Oh, brother. We definitely drank it. There's no doubt," says Lisa McNamara, who lived just four doors down from the Motorola plant. It just makes me sick that the city didn't start testing the wells earlier."

Lisa McNamara has reason to be angry. Various members of her family have been stricken with illnesses suspected to be caused by TCE-birth defects, cancer, autoimmune disease, kidney problems.

People in McNamara's old neighborhood-and other neighborhoods in the two Superfund sites-have banded together to target Motorola in two separate class-action lawsuits now winding their way through two Arizona courts.

Among other things, the lawsuits allege Motorola (in one lawsuit, other companies are named as well) was negligent in releasing TCE and other chemicals into the environment. Both suits allege that people in the neighborhoods were exposed to TCE, and that TCE causes health problems. The plaintiffs ask for unspecified damages, and long-term medical monitoring funded by Motorola.

In court papers, Motorola denies negligence, denies dumping TCE and denies that TCE even causes health problems. ÔWe strongly deny all of the plaintiffs' assertions of wrongdoing, and reaffirm our commitment to sound environmental practices that protect our employees, neighbors and others," says a press release issued by Motorola shortly after the lawsuits were filed. ²BOTH OF THE TCE-contaminated aquifers beneath and near the Motorola plants have been targeted for cleanup under the federal Superfund law. And Motorola, while refusing to admit that it polluted, has spent nearly $30 million on cleanup efforts.

But cleanup has been painfully slow.
In January, Motorola began to clean a portion of the 52nd Street aquifer. It will be another year before substantial cleanup of Indian Bend Wash begins.

The contamination problem was exacerbated at different times by either state or federal regulators entrusted with protecting the groundwater.

Federal and state regulators contributed to substantial pollution of Indian Bend Wash by not cementing old wells that cascaded TCE-laced water into the drinking-water aquifer.

A federal official admits that the Environmental Protection Agency has chosen a slower cleanup remedy for Indian Bend Wash in part because EPA must take into account that Motorola and other companies might resist paying for more expensive remedies.

In the case of the Motorola 52nd Street plant, the City of Phoenix actually protested takeover of that site by the EPA, preferring instead to place the cleanup in the hands of the state, a regulatory entity less stringent than the federal government.

Without sufficient federal scrutiny, the state allowed Motorola to take over the cleanup reins. Until several months ago, when a new director assumed leadership of the Department of Environmental Quality (DEQ), the state relied for all its data on reports supplied by Motorola's consultants, without checking on the accuracy of the information. The quality of the data is now being questioned by a new generation of regulators and neighborhood groups.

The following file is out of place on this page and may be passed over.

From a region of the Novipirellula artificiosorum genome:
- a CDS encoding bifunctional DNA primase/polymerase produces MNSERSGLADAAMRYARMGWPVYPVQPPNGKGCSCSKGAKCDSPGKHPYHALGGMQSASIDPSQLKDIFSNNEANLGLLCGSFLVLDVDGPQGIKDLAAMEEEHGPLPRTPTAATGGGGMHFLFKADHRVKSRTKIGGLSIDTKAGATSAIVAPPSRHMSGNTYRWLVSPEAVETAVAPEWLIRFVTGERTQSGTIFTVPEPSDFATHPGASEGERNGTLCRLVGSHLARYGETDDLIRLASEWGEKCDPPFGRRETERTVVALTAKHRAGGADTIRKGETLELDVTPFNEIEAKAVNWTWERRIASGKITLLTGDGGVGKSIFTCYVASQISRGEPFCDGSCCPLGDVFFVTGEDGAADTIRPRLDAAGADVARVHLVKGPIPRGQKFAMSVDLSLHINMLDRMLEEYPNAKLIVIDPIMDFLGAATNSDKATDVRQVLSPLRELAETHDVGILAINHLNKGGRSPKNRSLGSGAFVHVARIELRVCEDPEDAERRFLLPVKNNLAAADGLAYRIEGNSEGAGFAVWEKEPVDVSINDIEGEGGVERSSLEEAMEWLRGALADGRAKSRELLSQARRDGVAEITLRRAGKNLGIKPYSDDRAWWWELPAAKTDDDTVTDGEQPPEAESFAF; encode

A 1989 cleanup agreement between the state and Motorola is criticized by the EPA for allowing Motorola too many loopholes.

Today, 12 years after officials discovered the pollution, the damage is far more devastating than anyone expected. Today, the state and federal regulators cannot predict when the two aquifers will be cleaned up. They cannot say if the contamination will ever be completely cleaned up.

They cannot project the ultimate costs of the cleanup.
The public owns that water, and it has been taken away from us," says Jim Lemmon, a public-health lobbyist and environmental consultant. In the early 1980s, Lemmon investigated the contaminated aquifers at Indian Bend Wash, and was one of the few state regulators who warned that the plumes were spreading rapidly and must be dealt with quickly.

To this day, Lemmon says, residents of Phoenix and Scottsdale still do not understand that they have lost a precious resource-two underground aquifers. There is even a state law, passed belatedly in the mid-1980s, that says all groundwater should be treated as potential drinking water. There is very little attention paid to the fact that this resource has been damaged, and will probably never be returned to its original state," says Lemmon.

Motorola's Don Netko says there is no loss of resource," because all water, once it is pumped from the aquifers, will meet stringent federal drinking water standards. But no one, not even Netko, will say for sure that the aquifers themselves will ever be completely cleaned of TCE.

THE MOTOROLA STORY is a modern drama that is playing itself out across America. This nation pioneered the high-tech industry in the post-World War II years. Throughout the United States, communities that once welcomed the smokeless clean" semiconductor factories as the answer to their postwar economic malaise are now faced with groundwater pollution, especially by TCE.

About one-half of the 1,300 Superfund sites across the United States contain TCE.

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Terry Greene